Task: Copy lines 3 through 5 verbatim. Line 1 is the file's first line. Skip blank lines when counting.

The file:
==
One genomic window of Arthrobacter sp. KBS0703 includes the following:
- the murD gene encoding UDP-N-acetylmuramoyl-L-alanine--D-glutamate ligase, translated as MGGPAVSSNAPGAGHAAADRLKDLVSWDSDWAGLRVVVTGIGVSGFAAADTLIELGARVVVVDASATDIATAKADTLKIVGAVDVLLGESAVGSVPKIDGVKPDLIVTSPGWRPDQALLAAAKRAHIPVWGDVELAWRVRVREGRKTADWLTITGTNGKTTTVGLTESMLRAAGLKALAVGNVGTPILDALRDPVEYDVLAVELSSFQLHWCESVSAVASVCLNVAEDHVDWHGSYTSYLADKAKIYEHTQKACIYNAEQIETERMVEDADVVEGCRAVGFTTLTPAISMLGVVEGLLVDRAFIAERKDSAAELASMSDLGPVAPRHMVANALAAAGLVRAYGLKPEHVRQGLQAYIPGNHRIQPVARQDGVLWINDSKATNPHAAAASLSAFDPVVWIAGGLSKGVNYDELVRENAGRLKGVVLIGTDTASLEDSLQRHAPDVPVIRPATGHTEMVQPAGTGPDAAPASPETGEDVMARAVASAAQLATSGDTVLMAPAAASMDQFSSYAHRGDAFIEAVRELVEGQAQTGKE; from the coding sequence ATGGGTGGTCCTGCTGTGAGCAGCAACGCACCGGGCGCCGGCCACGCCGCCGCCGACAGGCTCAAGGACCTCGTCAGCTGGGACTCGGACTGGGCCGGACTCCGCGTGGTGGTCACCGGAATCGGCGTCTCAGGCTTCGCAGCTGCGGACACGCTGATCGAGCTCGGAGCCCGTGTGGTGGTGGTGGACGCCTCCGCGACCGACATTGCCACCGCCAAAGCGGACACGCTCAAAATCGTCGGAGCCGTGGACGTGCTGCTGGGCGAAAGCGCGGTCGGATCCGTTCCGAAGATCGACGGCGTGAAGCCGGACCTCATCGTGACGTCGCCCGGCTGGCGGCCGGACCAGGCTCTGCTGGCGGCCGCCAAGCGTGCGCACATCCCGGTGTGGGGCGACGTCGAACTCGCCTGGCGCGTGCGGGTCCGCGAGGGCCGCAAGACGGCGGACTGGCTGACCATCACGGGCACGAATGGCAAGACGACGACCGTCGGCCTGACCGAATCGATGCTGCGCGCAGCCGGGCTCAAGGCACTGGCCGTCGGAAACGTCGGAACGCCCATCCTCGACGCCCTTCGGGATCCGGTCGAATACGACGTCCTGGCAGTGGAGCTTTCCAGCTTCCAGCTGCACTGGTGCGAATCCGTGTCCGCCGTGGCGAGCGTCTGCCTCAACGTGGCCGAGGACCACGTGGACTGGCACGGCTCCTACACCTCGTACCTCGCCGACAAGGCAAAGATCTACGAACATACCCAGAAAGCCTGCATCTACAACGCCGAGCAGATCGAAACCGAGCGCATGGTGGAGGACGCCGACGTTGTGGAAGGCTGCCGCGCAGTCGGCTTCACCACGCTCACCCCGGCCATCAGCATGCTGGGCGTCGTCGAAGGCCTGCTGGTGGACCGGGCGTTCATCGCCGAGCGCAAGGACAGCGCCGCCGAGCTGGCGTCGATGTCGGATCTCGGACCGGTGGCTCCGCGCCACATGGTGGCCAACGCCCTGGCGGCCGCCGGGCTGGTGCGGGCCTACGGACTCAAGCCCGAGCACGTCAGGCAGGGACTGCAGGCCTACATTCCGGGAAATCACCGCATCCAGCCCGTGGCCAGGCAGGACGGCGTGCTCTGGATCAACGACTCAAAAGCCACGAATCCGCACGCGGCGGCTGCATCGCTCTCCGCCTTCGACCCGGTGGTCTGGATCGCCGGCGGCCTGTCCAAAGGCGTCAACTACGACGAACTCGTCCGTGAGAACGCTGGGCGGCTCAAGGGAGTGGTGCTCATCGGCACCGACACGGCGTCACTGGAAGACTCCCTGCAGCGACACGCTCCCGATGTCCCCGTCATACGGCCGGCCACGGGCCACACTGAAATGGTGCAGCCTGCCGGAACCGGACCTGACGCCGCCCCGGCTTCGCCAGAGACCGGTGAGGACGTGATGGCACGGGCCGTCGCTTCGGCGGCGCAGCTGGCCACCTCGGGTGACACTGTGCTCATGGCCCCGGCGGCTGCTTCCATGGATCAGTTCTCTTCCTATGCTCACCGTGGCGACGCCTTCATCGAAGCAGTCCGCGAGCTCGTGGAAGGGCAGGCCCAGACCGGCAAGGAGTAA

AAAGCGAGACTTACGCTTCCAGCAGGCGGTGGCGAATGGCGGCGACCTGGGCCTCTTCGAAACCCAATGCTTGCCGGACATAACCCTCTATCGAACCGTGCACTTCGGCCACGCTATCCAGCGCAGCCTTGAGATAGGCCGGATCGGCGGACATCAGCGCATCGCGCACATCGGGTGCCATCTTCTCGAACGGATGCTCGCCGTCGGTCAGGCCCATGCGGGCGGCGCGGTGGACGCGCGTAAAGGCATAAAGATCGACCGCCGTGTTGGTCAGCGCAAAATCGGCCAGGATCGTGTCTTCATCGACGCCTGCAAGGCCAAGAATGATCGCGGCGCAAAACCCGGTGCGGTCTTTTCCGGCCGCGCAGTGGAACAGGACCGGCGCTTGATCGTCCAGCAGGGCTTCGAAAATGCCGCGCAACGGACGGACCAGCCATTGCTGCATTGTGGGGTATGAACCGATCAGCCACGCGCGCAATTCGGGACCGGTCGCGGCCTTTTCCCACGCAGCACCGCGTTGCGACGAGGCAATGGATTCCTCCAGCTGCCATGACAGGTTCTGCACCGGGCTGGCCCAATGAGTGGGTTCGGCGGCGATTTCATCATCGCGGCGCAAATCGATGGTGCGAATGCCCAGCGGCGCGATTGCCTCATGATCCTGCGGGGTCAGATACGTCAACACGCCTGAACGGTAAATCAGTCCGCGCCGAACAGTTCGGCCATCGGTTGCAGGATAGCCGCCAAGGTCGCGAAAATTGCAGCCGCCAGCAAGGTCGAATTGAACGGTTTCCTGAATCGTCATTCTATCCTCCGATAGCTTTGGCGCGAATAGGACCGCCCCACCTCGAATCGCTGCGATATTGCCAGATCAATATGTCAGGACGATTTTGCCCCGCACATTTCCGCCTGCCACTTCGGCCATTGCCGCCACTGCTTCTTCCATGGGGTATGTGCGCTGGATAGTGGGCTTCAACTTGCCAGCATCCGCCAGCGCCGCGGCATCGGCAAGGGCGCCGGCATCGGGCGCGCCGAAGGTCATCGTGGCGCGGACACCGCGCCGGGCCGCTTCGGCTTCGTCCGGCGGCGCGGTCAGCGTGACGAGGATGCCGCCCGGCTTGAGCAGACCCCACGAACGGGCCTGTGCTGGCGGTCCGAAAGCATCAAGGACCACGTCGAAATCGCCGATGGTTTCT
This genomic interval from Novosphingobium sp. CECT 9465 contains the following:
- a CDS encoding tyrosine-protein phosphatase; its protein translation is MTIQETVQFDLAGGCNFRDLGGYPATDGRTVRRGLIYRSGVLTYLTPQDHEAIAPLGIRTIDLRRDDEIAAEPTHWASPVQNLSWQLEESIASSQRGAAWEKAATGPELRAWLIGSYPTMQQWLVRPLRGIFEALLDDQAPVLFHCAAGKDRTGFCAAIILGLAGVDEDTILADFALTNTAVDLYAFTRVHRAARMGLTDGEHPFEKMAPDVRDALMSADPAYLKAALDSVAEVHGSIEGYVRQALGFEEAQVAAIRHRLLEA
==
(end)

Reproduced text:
AAAGCGAGACTTACGCTTCCAGCAGGCGGTGGCGAATGGCGGCGACCTGGGCCTCTTCGAAACCCAATGCTTGCCGGACATAACCCTCTATCGAACCGTGCACTTCGGCCACGCTATCCAGCGCAGCCTTGAGATAGGCCGGATCGGCGGACATCAGCGCATCGCGCACATCGGGTGCCATCTTCTCGAACGGATGCTCGCCGTCGGTCAGGCCCATGCGGGCGGCGCGGTGGACGCGCGTAAAGGCATAAAGATCGACCGCCGTGTTGGTCAGCGCAAAATCGGCCAGGATCGTGTCTTCATCGACGCCTGCAAGGCCAAGAATGATCGCGGCGCAAAACCCGGTGCGGTCTTTTCCGGCCGCGCAGTGGAACAGGACCGGCGCTTGATCGTCCAGCAGGGCTTCGAAAATGCCGCGCAACGGACGGACCAGCCATTGCTGCATTGTGGGGTATGAACCGATCAGCCACGCGCGCAATTCGGGACCGGTCGCGGCCTTTTCCCACGCAGCACCGCGTTGCGACGAGGCAATGGATTCCTCCAGCTGCCATGACAGGTTCTGCACCGGGCTGGCCCAATGAGTGGGTTCGGCGGCGATTTCATCATCGCGGCGCAAATCGATGGTGCGAATGCCCAGCGGCGCGATTGCCTCATGATCCTGCGGGGTCAGATACGTCAACACGCCTGAACGGTAAATCAGTCCGCGCCGAACAGTTCGGCCATCGGTTGCAGGATAGCCGCCAAGGTCGCGAAAATTGCAGCCGCCAGCAAGGTCGAATTGAACGGTTTCCTGAATCGTCATTCTATCCTCCGATAGCTTTGGCGCGAATAGGACCGCCCCACCTCGAATCGCTGCGATATTGCCAGATCAATATGTCAGGACGATTTTGCCCCGCACATTTCCGCCTGCCACTTCGGCCATTGCCGCCACTGCTTCTTCCATGGGGTATGTGCGCTGGATAGTGGGCTTCAACTTGCCAGCATCCGCCAGCGCCGCGGCATCGGCAAGGGCGCCGGCATCGGGCGCGCCGAAGGTCATCGTGGCGCGGACACCGCGCCGGGCCGCTTCGGCTTCGTCCGGCGGCGCGGTCAGCGTGACGAGGATGCCGCCCGGCTTGAGCAGACCCCACGAACGGGCCTGTGCTGGCGGTCCGAAAGCATCAAGGACCACGTCGAAATCGCCGATGGTTTCT
This genomic interval from Novosphingobium sp. CECT 9465 contains the following:
- a CDS encoding tyrosine-protein phosphatase; its protein translation is MTIQETVQFDLAGGCNFRDLGGYPATDGRTVRRGLIYRSGVLTYLTPQDHEAIAPLGIRTIDLRRDDEIAAEPTHWASPVQNLSWQLEESIASSQRGAAWEKAATGPELRAWLIGSYPTMQQWLVRPLRGIFEALLDDQAPVLFHCAAGKDRTGFCAAIILGLAGVDEDTILADFALTNTAVDLYAFTRVHRAARMGLTDGEHPFEKMAPDVRDALMSADPAYLKAALDSVAEVHGSIEGYVRQALGFEEAQVAAIRHRLLEA